And, according to TXN’s data, things are looking up — a little — for Apple Pay.
Just not much…
Growing Usage Rates
According to TXN’s data, Apple Pay transactions grew by 50 percent between Dec. 2015 and Dec. 2016, which correlates to the fact that there are more phones with Apple Pay and more places to use it, including online. The growth was mostly — though not totally — smooth. Apple Pay grew by about 30 percent through the first five months of the year — before ebbing off and returning to growth on the back end.
That does differ a bit from Apple’s Q4 call with investors wherein Tim Cook claimed Apple Pay transaction volumes were up almost 500 percent year over year, and the month of September was busier than what was observed throughout all of fiscal 2015.
The TXN report also listed out Apple Pay’s most popular use locations — both in-app and in real life. HotelTonight, Caviar and Postmates were the top three performers. In the top spot, HotelTonight sees about 3.5 percent of credit card transactions stemming from Apple Pay. That is actually better than it does in the Apple Store, where Apple Pay is only used for between 1 and 1.5 percent of all transactions.
In the physical retail space, Duane Reade and Whole Foods are the big winners, with 1.8 percent and 1.7 percent of transactions, respectively. All other physical store businesses measured at below 0.8 percent Apple Pay usage for transactions.
Still Growing Slow
The good news about being small is that all growth seems pretty big. A five-pound dog that gains 2.5 pounds is still a small dog at 7.5 pounds — even though it did grow by 50 percent.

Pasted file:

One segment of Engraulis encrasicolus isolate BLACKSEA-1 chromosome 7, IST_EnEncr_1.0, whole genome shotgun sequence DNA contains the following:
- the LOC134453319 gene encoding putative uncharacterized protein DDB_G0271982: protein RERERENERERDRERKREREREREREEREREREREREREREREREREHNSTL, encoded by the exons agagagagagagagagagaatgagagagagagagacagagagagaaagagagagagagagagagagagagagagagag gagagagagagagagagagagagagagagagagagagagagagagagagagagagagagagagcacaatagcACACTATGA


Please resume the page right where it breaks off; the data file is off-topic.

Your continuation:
Similarly, looking at TXN’s numbers, the transactions are very small. At its most successful location in the physical world — Duane Reade — Apple Pay is less than 2 percent of all transactions, and for most merchants, it is still not quite cracking 1 percent. It’s going to have to improve by 50 percent a whole lot more times before the growth is going to feel very significant, and merchants believe that there are enough people using it to go to the trouble.
TXN’s report also noted there is room to grow.
“Apple Pay had strong growth in 2016 but still accounts for a fairly small percent of all credit card transactions, leaving lots of room for further growth.”
With lots of contenders in the ring — including, now, Target.
Target announced that it will be starting up a payments platform all its own. No word yet on whether or not it will be called Target Pay, but we bet that it will be. Target takes Apple Pay in-app as a payment method, but it seems to be the case that it’s said no thanks to Apple when it comes to in-store.
So, it seems that, however happy the headline, Apple Pay is where it has been for the the last year or so: stuck in first gear, trying to get up a very big mobile payments hill.